“The protests could end tomorrow, but social media actions and reactions will keep tensions here in Louisville alive,” 2x said. “Interim Chief Gentry will be on the job for four to six months. She deserves the Nobel Peace Prize if she can pull off any kind of real healing in this community after what we’ve just gone through.”
The city of Louisville announced on Sept. 15 a $12 million settlement of the Taylor family’s wrongful death lawsuit. The city also agreed to enact police reforms which include using social workers to provide support on certain police runs and requiring commanders to review and approve search warrants before seeking judicial approval.
It’s a tough time to recruit officers
Gentry not only has the difficult task of repairing a fractured department under the microscope, she has to do it at a difficult time to recruit police officers.
Last week, two Louisville officers were shot and wounded at a protest.
“Over half of the people that were supposed to start the [rookie] class during this protest declined to become police officers. So the class of 40 is down to 19. So people don’t want to be the police right now and that is frightening to me,” Gentry said. “You can’t train morality for people. You can’t train somebody to be a moral person who’s not a moral person. You’ve got to pick the right people.”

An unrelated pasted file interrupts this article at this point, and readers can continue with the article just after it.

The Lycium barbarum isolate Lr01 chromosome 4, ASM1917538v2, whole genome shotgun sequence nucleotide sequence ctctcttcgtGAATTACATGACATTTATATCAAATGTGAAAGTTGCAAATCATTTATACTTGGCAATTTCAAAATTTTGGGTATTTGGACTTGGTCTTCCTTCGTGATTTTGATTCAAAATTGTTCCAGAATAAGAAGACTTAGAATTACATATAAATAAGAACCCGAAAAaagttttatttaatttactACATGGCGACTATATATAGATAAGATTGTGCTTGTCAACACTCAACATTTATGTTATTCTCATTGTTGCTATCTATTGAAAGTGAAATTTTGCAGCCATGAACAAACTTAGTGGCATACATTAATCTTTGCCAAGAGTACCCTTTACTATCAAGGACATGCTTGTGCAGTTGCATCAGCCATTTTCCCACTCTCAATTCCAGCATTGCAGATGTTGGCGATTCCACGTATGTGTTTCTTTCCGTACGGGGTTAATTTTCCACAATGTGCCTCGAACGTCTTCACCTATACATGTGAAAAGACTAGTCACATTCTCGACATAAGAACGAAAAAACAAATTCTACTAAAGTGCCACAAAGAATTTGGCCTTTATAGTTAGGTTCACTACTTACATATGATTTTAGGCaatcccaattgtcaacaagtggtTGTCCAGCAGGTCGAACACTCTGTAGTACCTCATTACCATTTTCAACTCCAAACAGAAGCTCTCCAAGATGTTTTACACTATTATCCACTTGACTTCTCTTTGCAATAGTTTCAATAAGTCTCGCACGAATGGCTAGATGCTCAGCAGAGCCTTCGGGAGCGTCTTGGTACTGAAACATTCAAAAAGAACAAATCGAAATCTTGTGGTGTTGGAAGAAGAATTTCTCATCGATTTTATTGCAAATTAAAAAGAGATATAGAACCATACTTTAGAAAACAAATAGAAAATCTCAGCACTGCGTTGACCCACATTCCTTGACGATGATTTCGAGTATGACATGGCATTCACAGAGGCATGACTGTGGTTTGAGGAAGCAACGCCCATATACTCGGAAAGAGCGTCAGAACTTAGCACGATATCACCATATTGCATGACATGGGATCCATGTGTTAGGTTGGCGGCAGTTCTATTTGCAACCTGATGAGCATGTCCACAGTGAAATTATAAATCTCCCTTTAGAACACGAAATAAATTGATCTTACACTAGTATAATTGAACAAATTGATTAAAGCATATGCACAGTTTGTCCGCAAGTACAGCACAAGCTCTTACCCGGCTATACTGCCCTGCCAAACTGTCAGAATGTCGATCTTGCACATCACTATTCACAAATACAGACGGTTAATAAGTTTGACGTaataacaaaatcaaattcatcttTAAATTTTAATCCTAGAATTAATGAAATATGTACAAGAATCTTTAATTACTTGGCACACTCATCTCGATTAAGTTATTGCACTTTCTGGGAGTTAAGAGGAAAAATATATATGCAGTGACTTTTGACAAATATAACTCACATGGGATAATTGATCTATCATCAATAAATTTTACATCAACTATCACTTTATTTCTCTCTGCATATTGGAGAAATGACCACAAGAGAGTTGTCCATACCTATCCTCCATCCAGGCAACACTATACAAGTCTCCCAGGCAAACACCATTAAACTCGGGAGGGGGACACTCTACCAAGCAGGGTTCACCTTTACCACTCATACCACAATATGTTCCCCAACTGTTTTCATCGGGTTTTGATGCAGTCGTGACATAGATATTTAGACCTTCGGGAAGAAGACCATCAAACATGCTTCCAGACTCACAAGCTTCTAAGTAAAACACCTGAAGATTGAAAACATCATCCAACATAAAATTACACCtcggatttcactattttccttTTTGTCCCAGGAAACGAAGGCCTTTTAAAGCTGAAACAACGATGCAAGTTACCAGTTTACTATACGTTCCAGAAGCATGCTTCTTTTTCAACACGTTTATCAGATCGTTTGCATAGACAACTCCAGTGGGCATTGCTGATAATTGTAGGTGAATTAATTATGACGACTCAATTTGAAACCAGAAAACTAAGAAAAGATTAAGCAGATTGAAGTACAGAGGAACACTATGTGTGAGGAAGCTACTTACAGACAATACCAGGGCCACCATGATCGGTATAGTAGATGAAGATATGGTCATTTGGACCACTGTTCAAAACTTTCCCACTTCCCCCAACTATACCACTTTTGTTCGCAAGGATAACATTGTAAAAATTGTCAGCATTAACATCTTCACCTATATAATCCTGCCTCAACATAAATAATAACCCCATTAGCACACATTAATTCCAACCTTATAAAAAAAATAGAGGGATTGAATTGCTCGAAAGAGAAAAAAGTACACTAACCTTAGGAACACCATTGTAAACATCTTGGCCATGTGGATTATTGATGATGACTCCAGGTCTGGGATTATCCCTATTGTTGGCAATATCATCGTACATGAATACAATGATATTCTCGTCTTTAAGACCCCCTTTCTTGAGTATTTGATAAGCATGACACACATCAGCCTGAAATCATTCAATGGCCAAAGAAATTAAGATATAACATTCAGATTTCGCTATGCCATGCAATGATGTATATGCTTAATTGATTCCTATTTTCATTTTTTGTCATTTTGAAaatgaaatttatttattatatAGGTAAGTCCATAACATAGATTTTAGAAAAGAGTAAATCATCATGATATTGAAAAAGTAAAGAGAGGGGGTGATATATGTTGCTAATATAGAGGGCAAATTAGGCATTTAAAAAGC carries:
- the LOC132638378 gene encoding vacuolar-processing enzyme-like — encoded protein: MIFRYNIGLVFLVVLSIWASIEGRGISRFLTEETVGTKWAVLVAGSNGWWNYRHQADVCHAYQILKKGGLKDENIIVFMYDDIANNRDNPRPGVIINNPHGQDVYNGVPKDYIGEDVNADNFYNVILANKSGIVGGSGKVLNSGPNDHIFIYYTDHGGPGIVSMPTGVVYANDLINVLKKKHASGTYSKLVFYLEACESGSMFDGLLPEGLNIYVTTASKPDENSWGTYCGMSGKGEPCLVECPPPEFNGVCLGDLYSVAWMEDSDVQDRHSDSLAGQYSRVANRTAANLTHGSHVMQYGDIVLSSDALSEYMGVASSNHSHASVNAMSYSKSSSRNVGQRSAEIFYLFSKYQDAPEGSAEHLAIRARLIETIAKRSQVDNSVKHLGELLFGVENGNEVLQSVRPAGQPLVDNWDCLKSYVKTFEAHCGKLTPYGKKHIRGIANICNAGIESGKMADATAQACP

Gentry was sworn in Thursday morning at police headquarters. And that will also be the first day in weeks that the plywood that blocks the windows of the building are expected to be removed.
The appointment of Gentry comes after Rochester’s mayor appointed the city’s first female chief after the death of Daniel Prude in police custody.
Cynthia Herriott-Sullivan, who worked for the Rochester Police Department for 24 years before her retirement in 2009, will take over as interim chief, effective October 14.
It’s not lost on Gentry that she is another woman of color being asked to helm a department reeling from the aftermath of a controversial death.
“Why does it take that before black women who are qualified and capable get an opportunity to lead?” Gentry said. “Why did it take 200 years for this department to give a female an opportunity? I’m well qualified, well equipped for this job even if there were no crisis.”